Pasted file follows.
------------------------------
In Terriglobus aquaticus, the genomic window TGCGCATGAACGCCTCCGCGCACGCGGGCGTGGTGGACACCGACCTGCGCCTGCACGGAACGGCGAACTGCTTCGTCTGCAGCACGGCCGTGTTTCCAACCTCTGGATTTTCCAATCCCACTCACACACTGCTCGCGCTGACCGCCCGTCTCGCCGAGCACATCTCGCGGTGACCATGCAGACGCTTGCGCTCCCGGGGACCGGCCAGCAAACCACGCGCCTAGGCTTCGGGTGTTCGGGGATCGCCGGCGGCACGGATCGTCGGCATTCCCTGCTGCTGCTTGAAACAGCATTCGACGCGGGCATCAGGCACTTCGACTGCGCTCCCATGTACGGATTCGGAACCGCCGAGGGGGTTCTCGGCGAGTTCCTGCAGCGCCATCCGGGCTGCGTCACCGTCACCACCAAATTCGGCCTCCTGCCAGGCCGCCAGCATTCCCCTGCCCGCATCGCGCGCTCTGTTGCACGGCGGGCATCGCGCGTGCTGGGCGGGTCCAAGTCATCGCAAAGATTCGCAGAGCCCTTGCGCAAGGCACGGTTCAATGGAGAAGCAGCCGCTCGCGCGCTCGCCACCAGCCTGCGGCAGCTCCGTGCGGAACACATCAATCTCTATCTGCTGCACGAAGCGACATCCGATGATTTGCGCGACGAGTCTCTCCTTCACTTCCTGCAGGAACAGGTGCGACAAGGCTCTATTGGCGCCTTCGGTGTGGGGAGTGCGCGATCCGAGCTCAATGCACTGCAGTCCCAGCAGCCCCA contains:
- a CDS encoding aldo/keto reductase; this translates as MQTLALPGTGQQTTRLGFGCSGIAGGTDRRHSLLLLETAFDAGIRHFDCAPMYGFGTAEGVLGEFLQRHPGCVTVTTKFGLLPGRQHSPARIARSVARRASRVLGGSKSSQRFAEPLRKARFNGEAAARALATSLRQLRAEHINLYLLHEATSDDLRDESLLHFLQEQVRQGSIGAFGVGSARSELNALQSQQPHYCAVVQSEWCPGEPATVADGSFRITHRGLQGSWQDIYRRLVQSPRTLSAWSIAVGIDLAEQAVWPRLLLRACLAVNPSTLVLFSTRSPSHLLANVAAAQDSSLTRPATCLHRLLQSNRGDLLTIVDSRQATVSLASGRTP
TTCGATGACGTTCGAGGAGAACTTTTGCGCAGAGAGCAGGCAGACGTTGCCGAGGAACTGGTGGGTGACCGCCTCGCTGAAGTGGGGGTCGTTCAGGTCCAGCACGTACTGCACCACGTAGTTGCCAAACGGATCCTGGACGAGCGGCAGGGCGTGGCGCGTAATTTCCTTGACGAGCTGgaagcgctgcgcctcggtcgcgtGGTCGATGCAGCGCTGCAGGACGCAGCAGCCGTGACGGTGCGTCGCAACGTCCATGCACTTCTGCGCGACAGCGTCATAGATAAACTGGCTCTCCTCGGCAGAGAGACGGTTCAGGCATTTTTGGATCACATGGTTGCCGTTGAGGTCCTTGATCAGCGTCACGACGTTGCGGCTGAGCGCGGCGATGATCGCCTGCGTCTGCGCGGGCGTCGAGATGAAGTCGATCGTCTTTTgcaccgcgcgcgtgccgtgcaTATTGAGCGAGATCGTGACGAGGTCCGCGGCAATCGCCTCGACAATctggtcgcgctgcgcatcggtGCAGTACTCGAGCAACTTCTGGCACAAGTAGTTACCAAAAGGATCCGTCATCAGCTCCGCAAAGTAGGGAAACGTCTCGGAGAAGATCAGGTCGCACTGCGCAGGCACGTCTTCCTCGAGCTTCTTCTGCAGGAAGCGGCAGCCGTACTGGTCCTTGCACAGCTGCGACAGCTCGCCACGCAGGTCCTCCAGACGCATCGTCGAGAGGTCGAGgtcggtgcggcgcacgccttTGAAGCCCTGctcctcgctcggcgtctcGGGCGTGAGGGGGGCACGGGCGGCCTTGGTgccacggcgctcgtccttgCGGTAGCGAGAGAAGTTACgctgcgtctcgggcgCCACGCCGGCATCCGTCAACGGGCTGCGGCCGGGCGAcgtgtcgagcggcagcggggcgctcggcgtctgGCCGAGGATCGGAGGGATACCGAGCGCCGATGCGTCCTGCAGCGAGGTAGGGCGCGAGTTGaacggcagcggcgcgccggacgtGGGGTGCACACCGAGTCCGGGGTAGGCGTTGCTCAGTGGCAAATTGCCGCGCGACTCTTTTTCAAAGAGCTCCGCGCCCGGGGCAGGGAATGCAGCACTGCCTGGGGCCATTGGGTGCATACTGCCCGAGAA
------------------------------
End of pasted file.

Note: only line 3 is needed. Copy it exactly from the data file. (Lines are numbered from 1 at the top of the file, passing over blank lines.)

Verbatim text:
TTCGATGACGTTCGAGGAGAACTTTTGCGCAGAGAGCAGGCAGACGTTGCCGAGGAACTGGTGGGTGACCGCCTCGCTGAAGTGGGGGTCGTTCAGGTCCAGCACGTACTGCACCACGTAGTTGCCAAACGGATCCTGGACGAGCGGCAGGGCGTGGCGCGTAATTTCCTTGACGAGCTGgaagcgctgcgcctcggtcgcgtGGTCGATGCAGCGCTGCAGGACGCAGCAGCCGTGACGGTGCGTCGCAACGTCCATGCACTTCTGCGCGACAGCGTCATAGATAAACTGGCTCTCCTCGGCAGAGAGACGGTTCAGGCATTTTTGGATCACATGGTTGCCGTTGAGGTCCTTGATCAGCGTCACGACGTTGCGGCTGAGCGCGGCGATGATCGCCTGCGTCTGCGCGGGCGTCGAGATGAAGTCGATCGTCTTTTgcaccgcgcgcgtgccgtgcaTATTGAGCGAGATCGTGACGAGGTCCGCGGCAATCGCCTCGACAATctggtcgcgctgcgcatcggtGCAGTACTCGAGCAACTTCTGGCACAAGTAGTTACCAAAAGGATCCGTCATCAGCTCCGCAAAGTAGGGAAACGTCTCGGAGAAGATCAGGTCGCACTGCGCAGGCACGTCTTCCTCGAGCTTCTTCTGCAGGAAGCGGCAGCCGTACTGGTCCTTGCACAGCTGCGACAGCTCGCCACGCAGGTCCTCCAGACGCATCGTCGAGAGGTCGAGgtcggtgcggcgcacgccttTGAAGCCCTGctcctcgctcggcgtctcGGGCGTGAGGGGGGCACGGGCGGCCTTGGTgccacggcgctcgtccttgCGGTAGCGAGAGAAGTTACgctgcgtctcgggcgCCACGCCGGCATCCGTCAACGGGCTGCGGCCGGGCGAcgtgtcgagcggcagcggggcgctcggcgtctgGCCGAGGATCGGAGGGATACCGAGCGCCGATGCGTCCTGCAGCGAGGTAGGGCGCGAGTTGaacggcagcggcgcgccggacgtGGGGTGCACACCGAGTCCGGGGTAGGCGTTGCTCAGTGGCAAATTGCCGCGCGACTCTTTTTCAAAGAGCTCCGCGCCCGGGGCAGGGAATGCAGCACTGCCTGGGGCCATTGGGTGCATACTGCCCGAGAA